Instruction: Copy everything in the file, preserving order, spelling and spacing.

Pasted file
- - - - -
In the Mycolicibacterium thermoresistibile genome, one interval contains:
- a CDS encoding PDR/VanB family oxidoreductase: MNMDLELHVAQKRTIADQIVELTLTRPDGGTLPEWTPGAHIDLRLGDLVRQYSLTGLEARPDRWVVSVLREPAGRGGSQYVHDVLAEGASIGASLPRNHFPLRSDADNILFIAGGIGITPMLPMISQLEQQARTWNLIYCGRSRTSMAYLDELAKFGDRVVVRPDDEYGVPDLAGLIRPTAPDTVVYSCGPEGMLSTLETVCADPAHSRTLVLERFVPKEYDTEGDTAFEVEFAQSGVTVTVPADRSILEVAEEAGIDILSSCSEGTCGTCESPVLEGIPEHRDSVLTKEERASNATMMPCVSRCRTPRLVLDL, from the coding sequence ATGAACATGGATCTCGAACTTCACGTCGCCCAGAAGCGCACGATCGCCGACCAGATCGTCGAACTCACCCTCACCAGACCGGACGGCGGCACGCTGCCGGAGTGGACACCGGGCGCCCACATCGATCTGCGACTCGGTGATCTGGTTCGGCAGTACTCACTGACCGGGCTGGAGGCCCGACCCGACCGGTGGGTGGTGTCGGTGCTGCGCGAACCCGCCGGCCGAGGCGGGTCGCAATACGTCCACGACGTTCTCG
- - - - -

In the Mycolicibacterium thermoresistibile genome, one interval contains:
- a CDS encoding PDR/VanB family oxidoreductase: MNMDLELHVAQKRTIADQIVELTLTRPDGGTLPEWTPGAHIDLRLGDLVRQYSLTGLEARPDRWVVSVLREPAGRGGSQYVHDVLAEGASIGASLPRNHFPLRSDADNILFIAGGIGITPMLPMISQLEQQARTWNLIYCGRSRTSMAYLDELAKFGDRVVVRPDDEYGVPDLAGLIRPTAPDTVVYSCGPEGMLSTLETVCADPAHSRTLVLERFVPKEYDTEGDTAFEVEFAQSGVTVTVPADRSILEVAEEAGIDILSSCSEGTCGTCESPVLEGIPEHRDSVLTKEERASNATMMPCVSRCRTPRLVLDL, from the coding sequence ATGAACATGGATCTCGAACTTCACGTCGCCCAGAAGCGCACGATCGCCGACCAGATCGTCGAACTCACCCTCACCAGACCGGACGGCGGCACGCTGCCGGAGTGGACACCGGGCGCCCACATCGATCTGCGACTCGGTGATCTGGTTCGGCAGTACTCACTGACCGGGCTGGAGGCCCGACCCGACCGGTGGGTGGTGTCGGTGCTGCGCGAACCCGCCGGCCGAGGCGGGTCGCAATACGTCCACGACGTTCTCG